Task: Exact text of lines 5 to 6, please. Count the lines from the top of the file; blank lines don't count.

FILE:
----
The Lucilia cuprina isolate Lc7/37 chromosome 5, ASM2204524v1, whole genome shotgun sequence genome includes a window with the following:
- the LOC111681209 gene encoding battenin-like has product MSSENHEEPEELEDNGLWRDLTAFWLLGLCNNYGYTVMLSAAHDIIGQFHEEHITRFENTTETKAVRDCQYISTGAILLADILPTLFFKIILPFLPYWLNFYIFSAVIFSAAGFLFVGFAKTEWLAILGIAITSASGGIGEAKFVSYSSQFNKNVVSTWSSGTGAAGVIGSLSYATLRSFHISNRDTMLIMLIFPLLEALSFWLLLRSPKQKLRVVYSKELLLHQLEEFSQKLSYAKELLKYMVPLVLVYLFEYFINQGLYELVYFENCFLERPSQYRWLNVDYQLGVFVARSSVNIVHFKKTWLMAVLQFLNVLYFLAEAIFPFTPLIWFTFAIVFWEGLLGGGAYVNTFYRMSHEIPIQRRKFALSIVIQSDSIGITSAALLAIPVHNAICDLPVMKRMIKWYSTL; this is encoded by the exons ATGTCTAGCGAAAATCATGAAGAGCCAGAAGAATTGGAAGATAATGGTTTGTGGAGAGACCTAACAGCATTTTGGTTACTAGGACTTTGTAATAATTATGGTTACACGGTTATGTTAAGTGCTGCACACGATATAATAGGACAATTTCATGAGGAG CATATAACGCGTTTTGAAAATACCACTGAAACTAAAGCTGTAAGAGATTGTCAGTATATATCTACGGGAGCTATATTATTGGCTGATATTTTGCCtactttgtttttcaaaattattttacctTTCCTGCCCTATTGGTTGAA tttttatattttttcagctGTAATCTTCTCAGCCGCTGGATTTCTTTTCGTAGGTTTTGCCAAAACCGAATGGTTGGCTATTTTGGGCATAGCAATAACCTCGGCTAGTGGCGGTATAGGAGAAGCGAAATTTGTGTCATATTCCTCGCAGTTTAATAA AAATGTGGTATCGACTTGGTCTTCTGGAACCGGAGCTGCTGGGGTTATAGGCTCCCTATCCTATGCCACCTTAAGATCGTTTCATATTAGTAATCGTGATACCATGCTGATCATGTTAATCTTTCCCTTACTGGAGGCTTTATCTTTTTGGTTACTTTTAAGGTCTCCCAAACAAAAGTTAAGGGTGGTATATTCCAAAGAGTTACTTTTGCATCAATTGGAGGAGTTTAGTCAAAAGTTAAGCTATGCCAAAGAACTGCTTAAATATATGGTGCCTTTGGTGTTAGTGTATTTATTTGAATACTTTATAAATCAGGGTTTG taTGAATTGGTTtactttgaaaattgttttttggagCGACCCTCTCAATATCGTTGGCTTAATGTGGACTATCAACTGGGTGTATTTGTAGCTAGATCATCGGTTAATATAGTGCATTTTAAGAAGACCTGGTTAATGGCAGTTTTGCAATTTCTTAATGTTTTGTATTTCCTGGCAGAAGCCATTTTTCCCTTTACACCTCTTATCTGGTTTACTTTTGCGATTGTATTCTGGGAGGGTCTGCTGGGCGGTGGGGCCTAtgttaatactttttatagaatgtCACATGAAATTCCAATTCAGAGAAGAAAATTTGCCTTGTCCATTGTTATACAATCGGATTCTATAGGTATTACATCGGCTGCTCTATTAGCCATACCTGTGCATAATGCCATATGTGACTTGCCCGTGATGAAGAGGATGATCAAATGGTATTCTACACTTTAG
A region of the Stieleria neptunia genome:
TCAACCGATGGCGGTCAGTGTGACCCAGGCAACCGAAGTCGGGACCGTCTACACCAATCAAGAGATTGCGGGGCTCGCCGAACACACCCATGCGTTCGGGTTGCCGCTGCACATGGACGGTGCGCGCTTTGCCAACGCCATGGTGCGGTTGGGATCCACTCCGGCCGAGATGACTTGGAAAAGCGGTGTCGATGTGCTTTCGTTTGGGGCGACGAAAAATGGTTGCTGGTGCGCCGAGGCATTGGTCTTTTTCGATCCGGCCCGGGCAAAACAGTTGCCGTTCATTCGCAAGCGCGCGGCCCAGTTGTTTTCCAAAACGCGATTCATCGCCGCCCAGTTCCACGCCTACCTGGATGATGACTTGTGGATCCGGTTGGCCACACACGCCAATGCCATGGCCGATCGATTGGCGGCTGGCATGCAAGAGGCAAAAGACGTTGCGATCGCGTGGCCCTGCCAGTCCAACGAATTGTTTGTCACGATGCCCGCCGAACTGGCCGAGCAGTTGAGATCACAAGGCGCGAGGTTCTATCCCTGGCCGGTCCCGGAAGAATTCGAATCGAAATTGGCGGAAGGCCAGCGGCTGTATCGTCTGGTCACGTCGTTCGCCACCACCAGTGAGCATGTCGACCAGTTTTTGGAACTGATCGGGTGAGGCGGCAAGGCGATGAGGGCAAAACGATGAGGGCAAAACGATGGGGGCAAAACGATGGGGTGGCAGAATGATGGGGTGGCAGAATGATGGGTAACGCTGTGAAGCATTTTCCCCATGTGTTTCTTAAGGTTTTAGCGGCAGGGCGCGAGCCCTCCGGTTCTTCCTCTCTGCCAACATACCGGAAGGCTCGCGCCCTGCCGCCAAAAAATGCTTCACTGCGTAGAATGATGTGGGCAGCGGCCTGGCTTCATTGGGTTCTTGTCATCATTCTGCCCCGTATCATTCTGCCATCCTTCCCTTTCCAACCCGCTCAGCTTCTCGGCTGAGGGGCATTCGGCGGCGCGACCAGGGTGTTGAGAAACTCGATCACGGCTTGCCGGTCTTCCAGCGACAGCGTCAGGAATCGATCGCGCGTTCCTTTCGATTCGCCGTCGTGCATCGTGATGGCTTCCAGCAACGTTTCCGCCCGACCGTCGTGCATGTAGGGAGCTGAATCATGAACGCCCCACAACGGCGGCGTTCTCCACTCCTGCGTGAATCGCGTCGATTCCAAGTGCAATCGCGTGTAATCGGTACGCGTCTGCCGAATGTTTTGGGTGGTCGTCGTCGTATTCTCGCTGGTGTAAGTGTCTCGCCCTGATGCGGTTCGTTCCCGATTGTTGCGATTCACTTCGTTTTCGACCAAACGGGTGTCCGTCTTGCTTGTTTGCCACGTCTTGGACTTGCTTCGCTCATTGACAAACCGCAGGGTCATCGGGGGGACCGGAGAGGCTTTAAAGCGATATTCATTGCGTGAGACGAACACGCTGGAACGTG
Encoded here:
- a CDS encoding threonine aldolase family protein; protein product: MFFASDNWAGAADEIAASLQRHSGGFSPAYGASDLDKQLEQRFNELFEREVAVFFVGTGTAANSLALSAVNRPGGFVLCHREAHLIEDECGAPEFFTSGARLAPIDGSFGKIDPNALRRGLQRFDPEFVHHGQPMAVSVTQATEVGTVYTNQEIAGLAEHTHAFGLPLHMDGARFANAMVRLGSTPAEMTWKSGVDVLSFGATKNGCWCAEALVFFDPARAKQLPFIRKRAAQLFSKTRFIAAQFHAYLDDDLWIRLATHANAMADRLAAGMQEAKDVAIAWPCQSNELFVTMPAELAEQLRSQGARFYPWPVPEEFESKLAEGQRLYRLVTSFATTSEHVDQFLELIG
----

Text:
Encoded here:
- a CDS encoding threonine aldolase family protein; protein product: MFFASDNWAGAADEIAASLQRHSGGFSPAYGASDLDKQLEQRFNELFEREVAVFFVGTGTAANSLALSAVNRPGGFVLCHREAHLIEDECGAPEFFTSGARLAPIDGSFGKIDPNALRRGLQRFDPEFVHHGQPMAVSVTQATEVGTVYTNQEIAGLAEHTHAFGLPLHMDGARFANAMVRLGSTPAEMTWKSGVDVLSFGATKNGCWCAEALVFFDPARAKQLPFIRKRAAQLFSKTRFIAAQFHAYLDDDLWIRLATHANAMADRLAAGMQEAKDVAIAWPCQSNELFVTMPAELAEQLRSQGARFYPWPVPEEFESKLAEGQRLYRLVTSFATTSEHVDQFLELIG